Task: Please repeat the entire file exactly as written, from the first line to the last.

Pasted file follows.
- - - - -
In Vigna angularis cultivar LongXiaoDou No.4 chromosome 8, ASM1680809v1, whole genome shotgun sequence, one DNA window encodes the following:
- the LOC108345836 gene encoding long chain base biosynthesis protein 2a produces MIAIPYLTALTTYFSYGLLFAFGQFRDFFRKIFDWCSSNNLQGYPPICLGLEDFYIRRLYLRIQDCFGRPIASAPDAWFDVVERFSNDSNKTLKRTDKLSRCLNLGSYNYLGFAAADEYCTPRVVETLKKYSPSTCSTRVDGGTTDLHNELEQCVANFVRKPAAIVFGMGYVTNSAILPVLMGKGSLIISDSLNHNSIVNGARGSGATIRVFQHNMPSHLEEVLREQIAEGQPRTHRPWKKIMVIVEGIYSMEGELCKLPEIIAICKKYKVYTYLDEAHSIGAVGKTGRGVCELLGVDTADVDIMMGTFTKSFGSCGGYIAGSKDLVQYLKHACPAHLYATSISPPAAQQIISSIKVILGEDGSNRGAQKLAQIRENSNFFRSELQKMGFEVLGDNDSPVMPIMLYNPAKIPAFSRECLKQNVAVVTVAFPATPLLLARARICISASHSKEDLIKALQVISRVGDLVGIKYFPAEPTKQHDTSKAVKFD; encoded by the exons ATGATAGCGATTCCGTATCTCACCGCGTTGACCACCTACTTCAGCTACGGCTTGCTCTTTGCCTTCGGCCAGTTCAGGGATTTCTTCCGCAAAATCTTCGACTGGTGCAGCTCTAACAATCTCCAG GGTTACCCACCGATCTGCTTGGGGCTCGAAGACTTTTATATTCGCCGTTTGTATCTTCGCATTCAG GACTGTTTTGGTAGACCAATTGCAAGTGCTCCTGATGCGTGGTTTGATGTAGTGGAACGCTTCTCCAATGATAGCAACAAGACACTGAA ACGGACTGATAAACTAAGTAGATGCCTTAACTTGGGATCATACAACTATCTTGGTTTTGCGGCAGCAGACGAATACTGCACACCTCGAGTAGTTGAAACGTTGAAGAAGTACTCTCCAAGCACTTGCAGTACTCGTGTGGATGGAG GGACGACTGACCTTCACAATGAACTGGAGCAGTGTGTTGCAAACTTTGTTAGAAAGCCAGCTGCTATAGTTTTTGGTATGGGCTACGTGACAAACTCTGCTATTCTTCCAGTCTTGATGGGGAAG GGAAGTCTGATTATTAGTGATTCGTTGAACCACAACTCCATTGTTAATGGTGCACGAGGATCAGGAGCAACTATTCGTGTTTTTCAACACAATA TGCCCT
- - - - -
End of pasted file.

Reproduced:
In Vigna angularis cultivar LongXiaoDou No.4 chromosome 8, ASM1680809v1, whole genome shotgun sequence, one DNA window encodes the following:
- the LOC108345836 gene encoding long chain base biosynthesis protein 2a produces MIAIPYLTALTTYFSYGLLFAFGQFRDFFRKIFDWCSSNNLQGYPPICLGLEDFYIRRLYLRIQDCFGRPIASAPDAWFDVVERFSNDSNKTLKRTDKLSRCLNLGSYNYLGFAAADEYCTPRVVETLKKYSPSTCSTRVDGGTTDLHNELEQCVANFVRKPAAIVFGMGYVTNSAILPVLMGKGSLIISDSLNHNSIVNGARGSGATIRVFQHNMPSHLEEVLREQIAEGQPRTHRPWKKIMVIVEGIYSMEGELCKLPEIIAICKKYKVYTYLDEAHSIGAVGKTGRGVCELLGVDTADVDIMMGTFTKSFGSCGGYIAGSKDLVQYLKHACPAHLYATSISPPAAQQIISSIKVILGEDGSNRGAQKLAQIRENSNFFRSELQKMGFEVLGDNDSPVMPIMLYNPAKIPAFSRECLKQNVAVVTVAFPATPLLLARARICISASHSKEDLIKALQVISRVGDLVGIKYFPAEPTKQHDTSKAVKFD; encoded by the exons ATGATAGCGATTCCGTATCTCACCGCGTTGACCACCTACTTCAGCTACGGCTTGCTCTTTGCCTTCGGCCAGTTCAGGGATTTCTTCCGCAAAATCTTCGACTGGTGCAGCTCTAACAATCTCCAG GGTTACCCACCGATCTGCTTGGGGCTCGAAGACTTTTATATTCGCCGTTTGTATCTTCGCATTCAG GACTGTTTTGGTAGACCAATTGCAAGTGCTCCTGATGCGTGGTTTGATGTAGTGGAACGCTTCTCCAATGATAGCAACAAGACACTGAA ACGGACTGATAAACTAAGTAGATGCCTTAACTTGGGATCATACAACTATCTTGGTTTTGCGGCAGCAGACGAATACTGCACACCTCGAGTAGTTGAAACGTTGAAGAAGTACTCTCCAAGCACTTGCAGTACTCGTGTGGATGGAG GGACGACTGACCTTCACAATGAACTGGAGCAGTGTGTTGCAAACTTTGTTAGAAAGCCAGCTGCTATAGTTTTTGGTATGGGCTACGTGACAAACTCTGCTATTCTTCCAGTCTTGATGGGGAAG GGAAGTCTGATTATTAGTGATTCGTTGAACCACAACTCCATTGTTAATGGTGCACGAGGATCAGGAGCAACTATTCGTGTTTTTCAACACAATA TGCCCT